Paolozzapedia and Mahmoud are part of the Riser Project, which gives small theatre companies the opportunity to share resources, whether they be technical, mentorship or otherwise, to bolster their new works.
This second round of productions features two strong one-person plays. Paolozzapedia is a one man show, in which Adam Paolozza attempts to assemble an autobiography from family stories, surreal images, Italian folk songs and scraps of memory from the old country… the Italy of his father’s childhood.
Paolozza invites us on to join him on this journey of self discovery in a friendly and engaging manner. First thing first, we share a cup of coffee, just like his father would offer a guest at their home. Throughout the show, we meet Paolozza’s Italian side of the family. Like many other second-generation kids, he is looking to connect with this part of his heritage. And in a way, to connect with his father.
What unravels in this one-hour show is an intimate, and at times fragile, look at how culture plays a very important role in each of our lives. Paolozza’s discovery of his Italian heritage is similar to many other Canadian second-generation children. His family stories and anecdotes can be translated to almost every family of immigrant parents here in Canada. The manner in which he relates the story to the audience makes each of us feel a connection to the actor and to each other.
Paolozzapedia is a trip across times, across continents, and across cultures. What begins as an individual’s journey (Paolozza’s), becomes a communal experience that makes us contemplate our own history.
Mahmoud is slightly different in that it involves three characters; Mahmoud who is an Iranian engineer-cum-taxi driver who relishes the chance to regale passengers with his love of Persian culture. Emanuelos, a fabulously gay Spanish perfume salesman, who talks a mile-a-minute about his boyfriend, Behnam. And Tara, an awkwardly charming Iranian Canadian preteen who just wants to be normal. All three characters are played by Tara Grammy.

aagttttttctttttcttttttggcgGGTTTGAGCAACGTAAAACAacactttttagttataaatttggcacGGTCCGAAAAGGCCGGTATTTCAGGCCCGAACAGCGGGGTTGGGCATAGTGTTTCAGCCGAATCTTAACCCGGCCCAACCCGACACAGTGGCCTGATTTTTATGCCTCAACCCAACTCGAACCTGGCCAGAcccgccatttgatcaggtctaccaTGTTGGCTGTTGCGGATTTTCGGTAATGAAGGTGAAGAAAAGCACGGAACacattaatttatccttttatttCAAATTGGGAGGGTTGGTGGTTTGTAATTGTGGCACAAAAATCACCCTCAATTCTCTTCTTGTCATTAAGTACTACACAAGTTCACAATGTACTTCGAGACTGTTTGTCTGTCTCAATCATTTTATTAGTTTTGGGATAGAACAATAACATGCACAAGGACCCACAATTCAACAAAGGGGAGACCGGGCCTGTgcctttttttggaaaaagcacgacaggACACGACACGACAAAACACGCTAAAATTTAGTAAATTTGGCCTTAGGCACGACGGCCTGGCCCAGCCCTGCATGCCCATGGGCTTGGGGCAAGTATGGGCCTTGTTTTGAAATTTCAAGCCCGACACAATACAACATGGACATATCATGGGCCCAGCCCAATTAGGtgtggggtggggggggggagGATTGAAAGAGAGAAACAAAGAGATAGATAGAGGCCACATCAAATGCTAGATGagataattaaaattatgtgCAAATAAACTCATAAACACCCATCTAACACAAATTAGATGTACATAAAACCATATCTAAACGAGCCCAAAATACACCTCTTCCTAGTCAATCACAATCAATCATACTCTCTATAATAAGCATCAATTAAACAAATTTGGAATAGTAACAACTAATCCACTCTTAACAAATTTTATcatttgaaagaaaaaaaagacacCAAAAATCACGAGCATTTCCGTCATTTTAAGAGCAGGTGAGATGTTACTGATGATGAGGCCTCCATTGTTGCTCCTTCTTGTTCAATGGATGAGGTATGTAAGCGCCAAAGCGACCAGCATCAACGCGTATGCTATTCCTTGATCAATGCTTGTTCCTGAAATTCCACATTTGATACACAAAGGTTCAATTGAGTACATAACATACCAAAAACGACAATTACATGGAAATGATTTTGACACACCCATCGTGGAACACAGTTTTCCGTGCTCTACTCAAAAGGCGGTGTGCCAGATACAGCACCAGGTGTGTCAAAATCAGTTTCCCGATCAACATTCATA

Over the course of the hour, they find themselves crossing paths in Toronto. As time goes by, it becomes apparent each of them has had to deal with racism, sexism, homophobia, political structures and everything in between. Although not effortless, Grammy does well in transitioning from one character to the next. We learn why Mahmoud and wife had to leave their beloved Iran; why Behnam cannot marry Emanuelos; and why Tara does not feel ‘normal’. Each of their identities is affected by being Iranian/Persian, and like in Paolozzapedia, culture affects how each person defines him or herself.
I like the idea of how these characters’ stories intertwine with one another. I also like how their interactions with each other are not always pleasant. When trying to make sense of who we are and how we relate to others, it is not always a pleasant experience. Navigating a world in which we are expected to fulfill certain expectations is often challenging. How each of these characters navigates their individual choices, within their Iranian identity, makes for an interesting story.
Funny and moving, Mahmoud is another way of looking at how culture, language, and immigration affect people in various ways. It is a story that is also quite Canadian, in the sense that many of us who call Canada home yet come from various ethnic groups, can relate to it on many levels. Very thought provoking.
All performances are held at The Theatre Centre. Paolozzapedia and Mahmoud are featured in succession every night, until May 24. For box office and showtime information, visit theatrecentre.org.